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What Should Be Next for DACA and Dreamers After the Supreme Court Delivers a Loss to Trump?

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Trump, Wolf Set on Trying Again to Deport Dreamers


Stunned by their loss at the Supreme Court on DACA, President Trump and his administration are predictably relying on falsehoods and blame-shifting excuses. President Trump said at his infamous Tulsa rally, “People don’t understand but we actually won on DACA yesterday.” Acting DHS Secretary Chad Wolf was sent out to claim on NBC’s “Meet the Press,” that DACA was “unlawful” and the President is “begging” Congress for a solution, neither of which is true. Over the weekend, the administration made noises about ending DACA again, but it’s not clear if that’s more bluster or something they will actually do.

But instead of focusing on what this failing administration might do, let’s focus on what the next steps for DACA and Dreamers should be:

  • Stop attacking DACA and Dreamers: DACA has been a life-changing program that has strengthened America. It’s overwhelmingly supported by the American people, including the majority of Republicans (see a polling summary here and a fresh poll here). And despite Chad Wolf’s assertions, the Supreme Court majority opinion not only focused on the administration’s procedural violations, but also hinted at the high bar of “reliance interests” that the Trump administration would need to clear in the case if they re-filed (read more on the final point in the Linda Greenhouse’s New York Times column highlighting the reasoning of Chief Justice Roberts).
  • Continue to accept DACA renewals from existing DACA recipients: It’s time we injected more certainty into the lives of all DACA recipients. The current DACA workforce includes 200,000 individuals in “essential worker” jobs during the pandemic, including nearly 30,000 who are working as nurses, doctors, EMTs, and frontline health care jobs.  Read this USA Today op-ed from America’s Voice campaign manager Mario Carrillo and his wife Angie Rodriguez for one mixed status family’s story – just one among tens of thousands. 
  • Open up DACA to new applicants, such as younger Dreamers and previously eligible Dreamers who have been wary of Trump’s DHS: The Migration Policy Institute (MPI) estimates that there are 66,000 immediately eligible younger Dreamers who have been ineligible to apply to DACA since Trump’s Fall 2017 announcement (read more from Julia Preston of The Marshall Project on the plight of this younger Dreamer contingent). But there also exists a broader group of older, DACA eligible Dreamers who may never have applied to DACA due to wariness over Trump’s DHS having their information. In light of the Supreme Court ruling, these populations should be eligible to apply for DACA as soon as possible, and aggressive public education and outreach should be conducted to encourage them to come forward.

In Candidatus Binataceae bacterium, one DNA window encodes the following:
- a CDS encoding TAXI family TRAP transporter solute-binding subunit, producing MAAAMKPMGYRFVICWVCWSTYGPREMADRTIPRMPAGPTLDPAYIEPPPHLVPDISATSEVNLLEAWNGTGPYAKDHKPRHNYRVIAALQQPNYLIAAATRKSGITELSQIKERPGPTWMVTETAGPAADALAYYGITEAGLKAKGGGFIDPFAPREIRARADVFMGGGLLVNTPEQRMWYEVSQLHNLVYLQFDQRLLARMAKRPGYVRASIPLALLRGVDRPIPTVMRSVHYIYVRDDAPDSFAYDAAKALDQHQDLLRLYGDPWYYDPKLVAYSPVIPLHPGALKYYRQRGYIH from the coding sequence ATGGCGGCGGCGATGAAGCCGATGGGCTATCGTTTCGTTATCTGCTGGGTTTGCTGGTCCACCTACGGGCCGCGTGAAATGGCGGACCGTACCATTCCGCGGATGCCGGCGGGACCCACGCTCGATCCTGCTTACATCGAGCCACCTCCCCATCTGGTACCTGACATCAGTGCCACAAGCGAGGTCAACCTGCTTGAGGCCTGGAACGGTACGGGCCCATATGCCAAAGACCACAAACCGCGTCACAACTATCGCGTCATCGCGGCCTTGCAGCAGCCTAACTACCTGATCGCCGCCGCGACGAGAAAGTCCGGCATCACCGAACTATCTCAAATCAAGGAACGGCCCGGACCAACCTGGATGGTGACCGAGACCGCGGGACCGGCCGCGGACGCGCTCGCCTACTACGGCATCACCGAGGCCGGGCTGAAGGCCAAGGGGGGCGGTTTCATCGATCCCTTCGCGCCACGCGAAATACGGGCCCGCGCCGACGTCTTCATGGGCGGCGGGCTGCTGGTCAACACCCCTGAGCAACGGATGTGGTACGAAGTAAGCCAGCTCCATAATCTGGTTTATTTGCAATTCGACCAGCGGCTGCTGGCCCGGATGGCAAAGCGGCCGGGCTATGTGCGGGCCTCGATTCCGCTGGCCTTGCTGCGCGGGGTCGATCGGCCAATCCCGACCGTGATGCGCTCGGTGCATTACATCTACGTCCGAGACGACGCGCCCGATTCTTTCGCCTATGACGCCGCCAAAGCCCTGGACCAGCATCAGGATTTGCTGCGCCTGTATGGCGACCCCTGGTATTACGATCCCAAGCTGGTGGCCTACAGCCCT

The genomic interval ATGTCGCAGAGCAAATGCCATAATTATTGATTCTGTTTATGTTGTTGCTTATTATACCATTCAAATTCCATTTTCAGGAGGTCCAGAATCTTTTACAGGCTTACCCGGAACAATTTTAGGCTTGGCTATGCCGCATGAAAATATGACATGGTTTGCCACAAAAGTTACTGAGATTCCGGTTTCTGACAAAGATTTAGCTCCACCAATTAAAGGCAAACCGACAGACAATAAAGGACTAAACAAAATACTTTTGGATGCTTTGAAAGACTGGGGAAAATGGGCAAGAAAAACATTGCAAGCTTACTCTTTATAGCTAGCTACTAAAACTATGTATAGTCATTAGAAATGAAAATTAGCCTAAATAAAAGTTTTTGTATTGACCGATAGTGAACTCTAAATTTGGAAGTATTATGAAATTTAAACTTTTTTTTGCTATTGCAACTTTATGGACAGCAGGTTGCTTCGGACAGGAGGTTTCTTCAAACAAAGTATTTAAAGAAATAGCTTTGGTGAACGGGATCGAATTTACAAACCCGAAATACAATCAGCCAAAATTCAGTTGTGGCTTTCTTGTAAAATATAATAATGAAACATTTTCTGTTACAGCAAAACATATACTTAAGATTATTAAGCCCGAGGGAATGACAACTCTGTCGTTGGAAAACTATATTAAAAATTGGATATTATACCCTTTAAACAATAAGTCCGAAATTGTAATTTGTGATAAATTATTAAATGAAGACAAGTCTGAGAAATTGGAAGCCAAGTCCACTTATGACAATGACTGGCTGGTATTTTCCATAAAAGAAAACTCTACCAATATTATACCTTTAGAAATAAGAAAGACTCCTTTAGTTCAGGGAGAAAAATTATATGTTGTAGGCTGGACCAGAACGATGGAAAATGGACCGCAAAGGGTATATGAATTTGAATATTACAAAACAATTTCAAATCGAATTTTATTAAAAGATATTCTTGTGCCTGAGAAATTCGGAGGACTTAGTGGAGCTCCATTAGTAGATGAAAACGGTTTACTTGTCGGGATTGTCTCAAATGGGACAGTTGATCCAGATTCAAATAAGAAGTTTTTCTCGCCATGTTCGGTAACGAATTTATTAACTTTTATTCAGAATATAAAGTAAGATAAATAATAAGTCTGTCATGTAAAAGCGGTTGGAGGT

• Without question, a permanent legislative solution for Dreamers and TPS holders is needed, and that solution has passed the House and is awaiting a vote in the Senate: Legislation to provide a permanent solution for Dreamers is on the table and awaiting Senate action in the form of HR6 – “The American Dream and Promise Act,” which passed the House more than one year ago. For the contingent of vulnerable 2020 Senate Republicans who expressed immediate support for a legislative fix, please turn your attention to the bill pending in the Senate and awaiting action.

Note: Led by Senator Dick Durbin, 43 Senate Democrats sent a letter to President Trump that lays out what is needed now.

According to Douglas Rivlin, Director of Communication for America’s Voice:

Now that the Supreme Court has ruled against Trump, there can be no excuse for spinning the outcome or delaying the next steps. Let’s get DACA eligible individuals signed up, in the system and working with authorization. More importantly in this election year, Trump has lost decisively in the court of public opinion with overwhelming support for Dreamers, DACA and legalization firmly established among voters of all political persuasions. Trump will continue to be caught between his base of hardliners who demand deportation for Dreamers and the vast majority of Americans who want to welcome them and create a path to citizenship. We know from bitter experience that Trump will likely side with his base. But that will weigh like an anvil around the necks of any Republicans seeking election this year.